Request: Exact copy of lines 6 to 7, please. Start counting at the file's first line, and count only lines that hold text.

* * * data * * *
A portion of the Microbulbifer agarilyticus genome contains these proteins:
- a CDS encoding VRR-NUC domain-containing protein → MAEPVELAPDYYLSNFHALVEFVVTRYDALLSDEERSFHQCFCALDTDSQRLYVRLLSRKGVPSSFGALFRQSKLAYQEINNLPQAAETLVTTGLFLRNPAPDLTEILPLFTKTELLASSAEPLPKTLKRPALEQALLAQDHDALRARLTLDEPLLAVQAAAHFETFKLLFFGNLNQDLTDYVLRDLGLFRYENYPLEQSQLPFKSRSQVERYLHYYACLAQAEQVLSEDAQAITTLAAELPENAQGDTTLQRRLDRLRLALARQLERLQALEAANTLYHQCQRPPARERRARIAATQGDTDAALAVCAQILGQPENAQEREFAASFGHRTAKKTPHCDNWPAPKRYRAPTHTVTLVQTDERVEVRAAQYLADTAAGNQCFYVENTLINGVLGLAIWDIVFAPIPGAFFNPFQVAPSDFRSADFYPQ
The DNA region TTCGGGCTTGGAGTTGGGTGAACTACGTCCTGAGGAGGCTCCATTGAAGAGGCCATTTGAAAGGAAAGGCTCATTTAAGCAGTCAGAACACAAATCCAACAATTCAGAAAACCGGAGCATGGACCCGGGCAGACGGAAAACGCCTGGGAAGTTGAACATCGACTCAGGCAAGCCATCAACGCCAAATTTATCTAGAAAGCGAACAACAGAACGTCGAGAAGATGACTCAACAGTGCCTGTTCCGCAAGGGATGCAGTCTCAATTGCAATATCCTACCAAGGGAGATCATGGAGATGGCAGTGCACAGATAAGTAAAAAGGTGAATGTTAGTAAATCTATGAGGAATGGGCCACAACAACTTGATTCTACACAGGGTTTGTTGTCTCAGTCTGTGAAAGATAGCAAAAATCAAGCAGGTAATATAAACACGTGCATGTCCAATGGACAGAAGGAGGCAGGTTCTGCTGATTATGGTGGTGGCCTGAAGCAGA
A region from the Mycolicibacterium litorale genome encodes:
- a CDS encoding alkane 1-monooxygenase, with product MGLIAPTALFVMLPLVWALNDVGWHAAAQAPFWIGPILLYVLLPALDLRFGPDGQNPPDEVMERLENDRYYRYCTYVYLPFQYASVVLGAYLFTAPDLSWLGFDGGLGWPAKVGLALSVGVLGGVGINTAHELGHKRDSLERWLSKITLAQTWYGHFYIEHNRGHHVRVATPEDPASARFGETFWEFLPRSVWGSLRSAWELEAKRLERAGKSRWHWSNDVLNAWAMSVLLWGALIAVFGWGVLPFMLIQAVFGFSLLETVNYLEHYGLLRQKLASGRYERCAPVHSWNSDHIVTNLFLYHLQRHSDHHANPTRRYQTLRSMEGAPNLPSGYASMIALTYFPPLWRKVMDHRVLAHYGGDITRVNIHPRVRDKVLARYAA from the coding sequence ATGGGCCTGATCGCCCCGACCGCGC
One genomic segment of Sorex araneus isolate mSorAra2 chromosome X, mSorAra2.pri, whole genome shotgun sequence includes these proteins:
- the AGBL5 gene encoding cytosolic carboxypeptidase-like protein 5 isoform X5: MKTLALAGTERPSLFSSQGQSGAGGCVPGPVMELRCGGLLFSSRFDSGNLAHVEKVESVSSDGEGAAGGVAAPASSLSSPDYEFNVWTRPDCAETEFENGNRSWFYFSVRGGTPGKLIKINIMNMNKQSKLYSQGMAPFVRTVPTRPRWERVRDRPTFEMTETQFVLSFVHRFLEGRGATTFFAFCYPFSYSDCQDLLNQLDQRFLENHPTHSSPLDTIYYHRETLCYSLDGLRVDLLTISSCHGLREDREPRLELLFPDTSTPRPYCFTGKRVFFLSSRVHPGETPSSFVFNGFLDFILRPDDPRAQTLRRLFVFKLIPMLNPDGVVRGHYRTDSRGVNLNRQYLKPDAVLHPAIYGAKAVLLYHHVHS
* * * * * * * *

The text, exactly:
One genomic segment of Sorex araneus isolate mSorAra2 chromosome X, mSorAra2.pri, whole genome shotgun sequence includes these proteins:
- the AGBL5 gene encoding cytosolic carboxypeptidase-like protein 5 isoform X5: MKTLALAGTERPSLFSSQGQSGAGGCVPGPVMELRCGGLLFSSRFDSGNLAHVEKVESVSSDGEGAAGGVAAPASSLSSPDYEFNVWTRPDCAETEFENGNRSWFYFSVRGGTPGKLIKINIMNMNKQSKLYSQGMAPFVRTVPTRPRWERVRDRPTFEMTETQFVLSFVHRFLEGRGATTFFAFCYPFSYSDCQDLLNQLDQRFLENHPTHSSPLDTIYYHRETLCYSLDGLRVDLLTISSCHGLREDREPRLELLFPDTSTPRPYCFTGKRVFFLSSRVHPGETPSSFVFNGFLDFILRPDDPRAQTLRRLFVFKLIPMLNPDGVVRGHYRTDSRGVNLNRQYLKPDAVLHPAIYGAKAVLLYHHVHS